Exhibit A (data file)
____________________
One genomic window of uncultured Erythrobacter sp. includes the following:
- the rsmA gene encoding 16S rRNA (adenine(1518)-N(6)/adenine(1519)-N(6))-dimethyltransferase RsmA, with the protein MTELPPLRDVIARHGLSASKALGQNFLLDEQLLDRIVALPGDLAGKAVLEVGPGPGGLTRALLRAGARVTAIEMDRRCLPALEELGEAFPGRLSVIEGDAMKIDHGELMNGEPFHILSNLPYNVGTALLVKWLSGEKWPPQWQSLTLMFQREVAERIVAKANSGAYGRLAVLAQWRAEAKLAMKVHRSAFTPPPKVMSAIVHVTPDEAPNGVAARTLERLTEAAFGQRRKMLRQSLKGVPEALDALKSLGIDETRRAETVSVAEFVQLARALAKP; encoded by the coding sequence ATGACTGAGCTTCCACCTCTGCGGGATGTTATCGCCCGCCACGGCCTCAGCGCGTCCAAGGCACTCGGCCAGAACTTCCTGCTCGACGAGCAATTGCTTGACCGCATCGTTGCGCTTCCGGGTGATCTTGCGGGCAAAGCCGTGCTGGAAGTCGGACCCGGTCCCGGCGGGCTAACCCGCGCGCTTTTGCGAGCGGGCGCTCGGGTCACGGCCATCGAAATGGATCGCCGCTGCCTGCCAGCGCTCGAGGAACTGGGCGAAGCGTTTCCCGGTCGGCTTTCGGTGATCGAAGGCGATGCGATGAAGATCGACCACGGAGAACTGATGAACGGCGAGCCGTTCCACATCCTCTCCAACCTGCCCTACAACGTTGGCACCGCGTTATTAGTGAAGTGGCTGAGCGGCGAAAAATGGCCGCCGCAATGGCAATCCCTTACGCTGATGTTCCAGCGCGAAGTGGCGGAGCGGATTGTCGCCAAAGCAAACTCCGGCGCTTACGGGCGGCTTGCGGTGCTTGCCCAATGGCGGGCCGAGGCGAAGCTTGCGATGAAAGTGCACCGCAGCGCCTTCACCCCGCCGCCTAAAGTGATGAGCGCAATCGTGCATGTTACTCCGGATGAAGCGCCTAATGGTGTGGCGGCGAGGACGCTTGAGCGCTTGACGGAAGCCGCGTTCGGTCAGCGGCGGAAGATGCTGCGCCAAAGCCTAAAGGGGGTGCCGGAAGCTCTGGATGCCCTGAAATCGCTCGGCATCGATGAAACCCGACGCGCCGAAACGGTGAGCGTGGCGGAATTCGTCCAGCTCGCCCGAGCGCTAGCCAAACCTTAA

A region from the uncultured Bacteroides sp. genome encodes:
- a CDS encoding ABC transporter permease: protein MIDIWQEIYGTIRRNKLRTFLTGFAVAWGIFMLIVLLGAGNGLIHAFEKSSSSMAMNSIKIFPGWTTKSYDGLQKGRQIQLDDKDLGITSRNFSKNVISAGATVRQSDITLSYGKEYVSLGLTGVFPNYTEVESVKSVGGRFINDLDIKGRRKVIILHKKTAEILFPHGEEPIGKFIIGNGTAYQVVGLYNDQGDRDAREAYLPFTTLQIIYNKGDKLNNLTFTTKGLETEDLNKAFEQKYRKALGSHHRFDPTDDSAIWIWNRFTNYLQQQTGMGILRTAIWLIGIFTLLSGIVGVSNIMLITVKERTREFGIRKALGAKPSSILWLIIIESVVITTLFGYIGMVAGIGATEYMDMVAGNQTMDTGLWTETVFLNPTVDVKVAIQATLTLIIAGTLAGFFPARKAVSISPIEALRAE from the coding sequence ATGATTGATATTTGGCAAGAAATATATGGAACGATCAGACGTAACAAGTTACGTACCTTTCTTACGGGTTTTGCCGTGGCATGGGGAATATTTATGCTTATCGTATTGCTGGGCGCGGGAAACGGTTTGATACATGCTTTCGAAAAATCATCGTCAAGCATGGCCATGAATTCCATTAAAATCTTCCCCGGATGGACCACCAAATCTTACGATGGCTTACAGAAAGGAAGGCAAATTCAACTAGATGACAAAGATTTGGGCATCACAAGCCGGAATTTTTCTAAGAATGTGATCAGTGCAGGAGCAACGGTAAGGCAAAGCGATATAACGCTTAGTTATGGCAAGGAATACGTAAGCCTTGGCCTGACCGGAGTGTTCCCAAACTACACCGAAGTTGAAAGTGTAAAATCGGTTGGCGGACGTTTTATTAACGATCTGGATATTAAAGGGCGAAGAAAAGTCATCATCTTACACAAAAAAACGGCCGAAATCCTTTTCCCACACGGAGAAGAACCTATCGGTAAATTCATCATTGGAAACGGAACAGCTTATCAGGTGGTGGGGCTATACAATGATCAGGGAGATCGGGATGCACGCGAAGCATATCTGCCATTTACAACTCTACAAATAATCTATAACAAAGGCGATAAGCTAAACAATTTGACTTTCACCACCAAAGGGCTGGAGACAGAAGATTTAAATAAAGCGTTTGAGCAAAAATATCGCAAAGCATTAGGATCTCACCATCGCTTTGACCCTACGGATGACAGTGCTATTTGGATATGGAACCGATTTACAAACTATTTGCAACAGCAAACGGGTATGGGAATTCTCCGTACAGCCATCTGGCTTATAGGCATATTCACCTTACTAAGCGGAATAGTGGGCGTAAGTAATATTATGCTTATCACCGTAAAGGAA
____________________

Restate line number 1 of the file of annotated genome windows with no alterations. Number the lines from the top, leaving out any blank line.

One genomic window of uncultured Erythrobacter sp. includes the following: